A report from The Washington Post debunked a prominent right-wing media claim that former Democratic presidential nominee Hillary Clinton’s campaign worked with the Ukrainian government during the 2016 election cycle.

    In response to reports that Donald Trump Jr. welcomed potential information from the Russian government that would have been harmful to Clinton, right-wing media have suggested that Clinton, her campaign, and the Democratic Party colluded with Ukraine in a similar manner. Besides Trump propagandist Sean Hannity, prominent right-wing media outlets and figures, such as The Daily Caller, The Gateway Pundit, The Daily Wire, Fox’s Eric Bolling, and far-right conspiracy theorist Mike Cernovich, pushed the claim. Trump attorney Jay Sekulow and deputy assistant to the president Sebastian Gorka, a former Breitbart editor, also appeared on news outlets and repeated the claim.

    In a July 11 report, the Post’s Philip Bump wrote that the claim that Clinton’s campaign colluded with Ukraine, which originates from a Politico article from January, relies specifically on “one person who was researching [former Trump campaign chairman Paul] Manafort with help from inside the Ukrainian Embassy and who, at some undetermined point, provided info to the Clinton campaign.” As Bump wrote, the “Ukrainian plot that’s been revealed” is, in reality, “a weak link to the Ukrainians and a weaker link to the Clinton campaign.” By contrast, “U.S. intelligence agencies believe that Russian President Vladimir Putin personally directed his intelligence agencies to hack into and release private information from the Democratic National Committee and the Clinton campaign.” According to the article, “American intelligence agencies saw signs that people allied with Trump’s campaign may have been aiding the Russians in that effort.” Bump also spoke with a legal expert about the Clinton-Ukraine narrative, who said, “The difference is that there is not clear evidence of the Clinton campaign coordinating with a foreign national or encouraging or accepting their help.” From the article:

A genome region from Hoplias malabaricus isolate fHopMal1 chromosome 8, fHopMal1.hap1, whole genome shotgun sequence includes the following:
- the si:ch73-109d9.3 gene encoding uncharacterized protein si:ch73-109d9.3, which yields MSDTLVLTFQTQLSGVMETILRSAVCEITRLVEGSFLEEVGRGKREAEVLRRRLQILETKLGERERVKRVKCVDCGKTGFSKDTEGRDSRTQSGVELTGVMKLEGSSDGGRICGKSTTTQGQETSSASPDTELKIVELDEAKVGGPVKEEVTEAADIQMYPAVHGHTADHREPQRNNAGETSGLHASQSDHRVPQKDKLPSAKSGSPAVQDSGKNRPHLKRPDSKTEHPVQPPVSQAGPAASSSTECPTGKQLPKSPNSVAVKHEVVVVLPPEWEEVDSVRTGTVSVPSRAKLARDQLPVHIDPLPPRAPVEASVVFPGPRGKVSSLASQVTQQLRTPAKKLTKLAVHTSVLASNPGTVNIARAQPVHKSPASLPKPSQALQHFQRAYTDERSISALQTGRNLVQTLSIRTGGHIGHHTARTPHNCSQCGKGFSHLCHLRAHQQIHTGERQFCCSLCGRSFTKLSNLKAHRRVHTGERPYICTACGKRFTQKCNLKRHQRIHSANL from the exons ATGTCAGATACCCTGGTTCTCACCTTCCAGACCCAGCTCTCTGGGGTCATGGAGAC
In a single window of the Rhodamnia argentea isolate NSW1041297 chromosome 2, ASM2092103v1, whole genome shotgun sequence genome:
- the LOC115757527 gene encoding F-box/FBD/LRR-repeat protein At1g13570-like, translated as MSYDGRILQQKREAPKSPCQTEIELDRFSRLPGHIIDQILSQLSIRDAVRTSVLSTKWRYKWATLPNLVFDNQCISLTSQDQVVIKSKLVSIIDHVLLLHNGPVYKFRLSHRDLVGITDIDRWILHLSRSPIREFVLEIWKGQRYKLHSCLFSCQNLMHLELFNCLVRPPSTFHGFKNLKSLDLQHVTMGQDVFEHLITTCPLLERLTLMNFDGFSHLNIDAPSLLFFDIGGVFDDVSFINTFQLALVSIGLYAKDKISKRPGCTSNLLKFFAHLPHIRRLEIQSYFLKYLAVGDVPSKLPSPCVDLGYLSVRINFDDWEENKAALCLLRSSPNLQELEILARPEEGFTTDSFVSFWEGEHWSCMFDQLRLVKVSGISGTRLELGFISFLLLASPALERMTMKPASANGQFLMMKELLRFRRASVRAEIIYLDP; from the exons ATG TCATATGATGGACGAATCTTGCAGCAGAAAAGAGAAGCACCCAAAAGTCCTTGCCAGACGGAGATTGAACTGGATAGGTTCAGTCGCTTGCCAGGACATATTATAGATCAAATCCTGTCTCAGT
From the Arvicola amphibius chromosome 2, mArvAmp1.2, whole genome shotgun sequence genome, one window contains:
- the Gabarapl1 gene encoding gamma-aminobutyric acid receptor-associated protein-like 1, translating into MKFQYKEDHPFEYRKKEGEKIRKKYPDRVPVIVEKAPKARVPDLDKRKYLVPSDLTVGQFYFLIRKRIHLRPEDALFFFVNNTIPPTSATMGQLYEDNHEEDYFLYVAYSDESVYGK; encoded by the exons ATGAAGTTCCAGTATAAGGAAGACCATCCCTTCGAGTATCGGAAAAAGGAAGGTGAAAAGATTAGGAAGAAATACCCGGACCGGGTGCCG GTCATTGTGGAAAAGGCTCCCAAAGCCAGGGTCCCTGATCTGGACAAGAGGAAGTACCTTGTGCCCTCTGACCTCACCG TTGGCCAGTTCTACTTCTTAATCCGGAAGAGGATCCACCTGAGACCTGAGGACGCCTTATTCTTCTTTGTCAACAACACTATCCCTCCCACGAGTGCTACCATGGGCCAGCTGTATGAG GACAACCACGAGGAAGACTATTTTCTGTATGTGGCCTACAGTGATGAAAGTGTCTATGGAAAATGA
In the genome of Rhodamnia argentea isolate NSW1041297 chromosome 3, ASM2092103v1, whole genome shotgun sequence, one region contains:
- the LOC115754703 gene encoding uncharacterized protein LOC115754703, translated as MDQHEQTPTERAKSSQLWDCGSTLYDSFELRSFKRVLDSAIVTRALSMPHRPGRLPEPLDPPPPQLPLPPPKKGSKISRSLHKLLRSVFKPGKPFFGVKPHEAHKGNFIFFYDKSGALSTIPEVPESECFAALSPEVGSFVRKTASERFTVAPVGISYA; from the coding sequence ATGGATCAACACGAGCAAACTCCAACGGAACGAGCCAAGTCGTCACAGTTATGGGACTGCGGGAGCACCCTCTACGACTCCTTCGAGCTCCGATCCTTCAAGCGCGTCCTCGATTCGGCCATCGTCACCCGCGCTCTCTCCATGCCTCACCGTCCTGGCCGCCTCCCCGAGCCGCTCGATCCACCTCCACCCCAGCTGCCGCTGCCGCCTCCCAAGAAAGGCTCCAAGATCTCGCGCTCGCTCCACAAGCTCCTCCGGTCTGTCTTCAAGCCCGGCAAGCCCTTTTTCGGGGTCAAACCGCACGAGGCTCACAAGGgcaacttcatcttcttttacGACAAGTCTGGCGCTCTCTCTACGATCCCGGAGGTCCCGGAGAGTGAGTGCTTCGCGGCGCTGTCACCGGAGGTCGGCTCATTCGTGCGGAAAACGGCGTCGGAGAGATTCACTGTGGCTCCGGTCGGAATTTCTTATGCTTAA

It centers on a woman named Alexandra Chalupa, who worked as a consultant for the Democratic Party throughout the 2016 cycle through her firm, Chalupa & Associates. Her role with the party was outreach to ethnic communities, but, a Ukrainian American herself, Chalupa had been researching Paul Manafort’s work in that country even before he was tapped to serve as Donald Trump’s campaign chairman in March of last year. Chalupa, Politico said, “occasionally shared her findings with officials from the DNC and [Hillary] Clinton’s campaign” — though the timing on this sharing isn’t clear.